Another person that you may also expect to be hearing whose name pop-up a lot is Michael Fassbender, playing that said philandering-slaver, Edwin Epps. Fassbender’s character is one demented soul; the type of guy you wouldn’t want to be around when he took one too many shots, nor would you want to be owned by him neither. Basically, Fassbender goes crazy in all of the right ways that gives you the idea that this guy is a twisted person you do not want to get on the wrong side with, nor do you actually want to be around. You just want to do the work he’s demanded you to do, no “ifs”, “ands”, or biggity “buts” about it. However, there is some semblance of a soul deep inside of this man’s crazy well-being, and Fassbender allows that play out very rarely, but still in a believable way to where he isn’t so over-the-top, he’s downright laughable. Same can be said for Sarah Paulson, who plays his wife, Mary, in a very chilling, yet understated performance that tells us a lot about this character, without telling us much at all. She’s just that damn good of an actress, one that I wish got more notice.

Others in this movie that are pretty damn hard to watch, mostly by of how despicable and unlikable they are, are performers such as Paul Dano as a worker that feuds with Northup many times, Paul Giamatti as an owner whose trying to make a quick buck as a business salesman who specializes in human-lives, Garret Dillahunt as a rare-case of being known as a white slave, among many of the black faces, but still can’t be trusted, Alfre Woodard as mistress that takes pride in the fact that she bangs her owner and gets treated like a white woman and especially Benedict Cumberthatch who plays one of the first slave owners Northup deals with, and is more sympathetic than the others out there, because even though he realizes is bad, he still does nothing about it. Instead, he just continues on with his business, selling away more and more humans lives, like many others were doing at that same point in time; the same point in time we will never soon forget.

Consensus: Most definitely going to be the one film you must see before the year ends, 12 Years a Slave is a harrowing, uncomfortable, somber and disturbing look inside the life of one man who had a journey much like many others during this time-frame, and yet, still never gave up hope and did all he could do to survive at any costs.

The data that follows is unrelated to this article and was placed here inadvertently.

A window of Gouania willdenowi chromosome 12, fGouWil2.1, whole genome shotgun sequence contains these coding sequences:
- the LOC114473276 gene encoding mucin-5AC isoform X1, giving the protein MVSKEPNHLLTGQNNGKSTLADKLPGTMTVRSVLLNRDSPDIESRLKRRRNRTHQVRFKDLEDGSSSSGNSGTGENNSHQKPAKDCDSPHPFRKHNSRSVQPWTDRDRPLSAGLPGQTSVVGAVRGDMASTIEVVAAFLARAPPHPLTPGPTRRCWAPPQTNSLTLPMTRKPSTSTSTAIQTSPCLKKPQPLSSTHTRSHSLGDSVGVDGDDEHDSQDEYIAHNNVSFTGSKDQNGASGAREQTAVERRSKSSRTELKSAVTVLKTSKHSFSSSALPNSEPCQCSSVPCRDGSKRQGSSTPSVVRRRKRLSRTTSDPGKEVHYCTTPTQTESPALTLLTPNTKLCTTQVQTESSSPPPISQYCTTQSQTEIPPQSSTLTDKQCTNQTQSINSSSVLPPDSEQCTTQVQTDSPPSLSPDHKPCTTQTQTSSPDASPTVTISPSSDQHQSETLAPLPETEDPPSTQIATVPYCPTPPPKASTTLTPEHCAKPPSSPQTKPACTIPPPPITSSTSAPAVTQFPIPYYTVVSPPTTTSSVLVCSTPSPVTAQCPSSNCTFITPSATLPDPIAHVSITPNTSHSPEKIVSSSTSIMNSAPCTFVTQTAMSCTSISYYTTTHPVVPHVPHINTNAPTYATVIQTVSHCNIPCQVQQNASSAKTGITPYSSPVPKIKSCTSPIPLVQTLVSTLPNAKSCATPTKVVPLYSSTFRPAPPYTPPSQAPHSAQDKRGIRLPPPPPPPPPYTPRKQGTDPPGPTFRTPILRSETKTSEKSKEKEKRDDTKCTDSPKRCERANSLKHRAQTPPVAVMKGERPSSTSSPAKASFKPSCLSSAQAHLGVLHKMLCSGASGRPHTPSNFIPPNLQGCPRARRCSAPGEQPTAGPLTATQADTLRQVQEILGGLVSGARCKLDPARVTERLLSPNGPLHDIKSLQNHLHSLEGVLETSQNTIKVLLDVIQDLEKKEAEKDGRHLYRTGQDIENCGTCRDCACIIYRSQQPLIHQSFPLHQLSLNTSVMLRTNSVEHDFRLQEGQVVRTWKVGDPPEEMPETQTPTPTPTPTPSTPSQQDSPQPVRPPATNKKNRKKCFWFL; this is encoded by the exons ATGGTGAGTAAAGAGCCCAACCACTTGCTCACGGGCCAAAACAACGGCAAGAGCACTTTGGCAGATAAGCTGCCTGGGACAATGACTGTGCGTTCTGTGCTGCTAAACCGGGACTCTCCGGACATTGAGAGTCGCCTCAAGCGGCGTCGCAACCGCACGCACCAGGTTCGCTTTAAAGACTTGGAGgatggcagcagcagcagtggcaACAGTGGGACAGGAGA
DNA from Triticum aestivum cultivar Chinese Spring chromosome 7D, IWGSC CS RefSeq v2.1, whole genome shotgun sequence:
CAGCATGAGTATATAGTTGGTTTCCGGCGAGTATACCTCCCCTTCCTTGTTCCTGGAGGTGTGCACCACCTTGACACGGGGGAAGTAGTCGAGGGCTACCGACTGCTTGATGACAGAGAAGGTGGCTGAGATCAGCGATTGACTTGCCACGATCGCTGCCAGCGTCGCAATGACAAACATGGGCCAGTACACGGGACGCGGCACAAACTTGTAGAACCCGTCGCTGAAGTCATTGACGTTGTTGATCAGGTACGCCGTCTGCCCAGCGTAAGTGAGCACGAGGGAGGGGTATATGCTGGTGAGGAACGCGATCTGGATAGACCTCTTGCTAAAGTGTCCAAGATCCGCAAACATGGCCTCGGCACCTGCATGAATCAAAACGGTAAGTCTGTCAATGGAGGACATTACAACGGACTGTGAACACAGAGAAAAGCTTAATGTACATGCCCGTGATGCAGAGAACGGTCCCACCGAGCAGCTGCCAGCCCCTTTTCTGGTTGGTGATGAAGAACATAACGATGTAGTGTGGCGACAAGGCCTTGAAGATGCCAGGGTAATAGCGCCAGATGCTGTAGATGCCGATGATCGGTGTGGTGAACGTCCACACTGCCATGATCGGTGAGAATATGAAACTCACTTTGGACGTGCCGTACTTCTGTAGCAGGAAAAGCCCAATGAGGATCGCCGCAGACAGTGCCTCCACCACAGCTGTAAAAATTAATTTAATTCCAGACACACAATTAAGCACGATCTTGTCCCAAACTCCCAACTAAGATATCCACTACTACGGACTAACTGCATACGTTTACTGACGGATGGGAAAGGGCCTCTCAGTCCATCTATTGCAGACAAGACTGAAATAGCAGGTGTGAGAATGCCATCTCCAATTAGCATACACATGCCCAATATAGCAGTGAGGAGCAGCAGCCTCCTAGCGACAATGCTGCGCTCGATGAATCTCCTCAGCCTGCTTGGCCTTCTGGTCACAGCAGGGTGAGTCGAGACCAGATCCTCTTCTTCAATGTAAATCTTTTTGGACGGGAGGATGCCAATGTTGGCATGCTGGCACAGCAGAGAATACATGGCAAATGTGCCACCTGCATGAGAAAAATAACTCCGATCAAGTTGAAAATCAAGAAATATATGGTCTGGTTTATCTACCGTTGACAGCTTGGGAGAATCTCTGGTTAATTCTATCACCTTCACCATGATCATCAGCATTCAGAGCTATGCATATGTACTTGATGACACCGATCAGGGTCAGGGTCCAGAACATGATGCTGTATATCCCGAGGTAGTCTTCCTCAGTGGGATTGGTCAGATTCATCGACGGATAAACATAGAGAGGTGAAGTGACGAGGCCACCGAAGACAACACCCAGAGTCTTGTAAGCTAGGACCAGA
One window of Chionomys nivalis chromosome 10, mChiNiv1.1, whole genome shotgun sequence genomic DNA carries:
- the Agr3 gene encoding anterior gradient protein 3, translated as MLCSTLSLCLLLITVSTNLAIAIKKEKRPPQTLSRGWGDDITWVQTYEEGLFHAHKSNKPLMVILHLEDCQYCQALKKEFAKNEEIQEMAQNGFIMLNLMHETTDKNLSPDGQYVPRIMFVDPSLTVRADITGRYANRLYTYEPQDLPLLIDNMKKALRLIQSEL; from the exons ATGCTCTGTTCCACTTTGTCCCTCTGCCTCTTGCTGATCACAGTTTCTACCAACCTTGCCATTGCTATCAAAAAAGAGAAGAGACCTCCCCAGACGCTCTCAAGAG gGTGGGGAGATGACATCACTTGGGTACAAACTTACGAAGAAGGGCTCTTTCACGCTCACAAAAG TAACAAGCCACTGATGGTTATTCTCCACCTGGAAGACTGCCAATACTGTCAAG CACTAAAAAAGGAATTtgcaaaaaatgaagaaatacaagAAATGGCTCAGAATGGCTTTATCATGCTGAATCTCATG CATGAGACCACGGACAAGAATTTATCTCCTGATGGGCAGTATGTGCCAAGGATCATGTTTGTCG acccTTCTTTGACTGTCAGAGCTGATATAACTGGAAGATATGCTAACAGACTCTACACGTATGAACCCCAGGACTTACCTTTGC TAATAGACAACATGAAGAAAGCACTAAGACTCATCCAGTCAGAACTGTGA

8.5 / 10 = Matinee!!

Yep, even he's ready for what's to come by the end of the year.
Yep, even he’s ready for what’s to come by the end of the year.

Photo’s Credit to: IMDBColliderJobloComingSoon.net


  1. Good review. I like this a whole lot more than you, and I think it very powerful, but I agree it could have put its narrative together a bit better. I think it needed to mark the passage of time better.

  2. You raise an interesting question regarding whether or not society will ever be able to move on? I think the short answer is no. Similar in ways to the Holocaust, the social ramifications of slavery still have ripples today. Though things have gotten better, there are still many parts of the world where people are being oppressed simply due to their race/faith/politics.

    Though I loved the film, I can understand why some will consider not worthy of the hype. I think the best way to approach 12 Years a Slave is as a horror film. It accurately displays the evils that mankind is capable of. One of the chilling aspects of it, outside of the scenes of brutality, is how even those who did not agree with slavery were still willing to go along with it. We are often more comfortable with going along with popular opinion, especially in a mob mentality society, rather than forging our own path. Cumberbatch is a perfect example of this, he is willing to make Northup’s life somewhat more tolerable but at no point would he ever consider giving him his freedom. Even Pitt’s righteous hero is hesitant to rock the boat.

    • Makes perfect sense. Even when these people understood that what it was that they were doing was bad, they couldn’t change their actions in any way, shape or form. Instead, they followed the current, made money and did what they had to do to get by in a world that was so allowing of slavery. We will never be able to get past it, but there are signs of improvement being shown out there. So that’s definitely something to pay close attention to.

  3. Interesting that you gave it an 8/10 – after reading this review I expected an A+. I really want to see this but it’s the type of movie that a) I’ll have to see myself and b) I need to be in the right state of mind to absorb. After seeing Django I feel like this is the next step.

    It’s interesting that you stated that when you can’t work anymore, you’re dead. As you know I’m a huge animal activist and this is basically what I see in the animal world. That raises the same question addressed as the poster above me – can we evolve, or will we always have to maintain a slave society of some sort?

    • I think we’ll always be stuck with some of that same mentality, but we are showing briefs bit of moving on. It won’t fully happen at one time, but slowly and surely, it will. That’s at least what I feel, anyway.

  4. Wonderful review! I’m off to see this in a few hours here. I like that you brought up whether society as a whole will ever move on from this. I doubt it, but I hope it will. I would love to live in a world without racism, but that requires looking forward and not back.

  5. Great review as always man! In my review, I wrote it’s the most powerful film I never want to see again. I thought McQueen could have framed the passage of time a bit better to convey more of the weariness of this going on and on year after year.

    Definitely think this film has three Oscar acting noms and I’m curious if McQueen or Cuaron has the edge right now for Best Director.

    What do you think?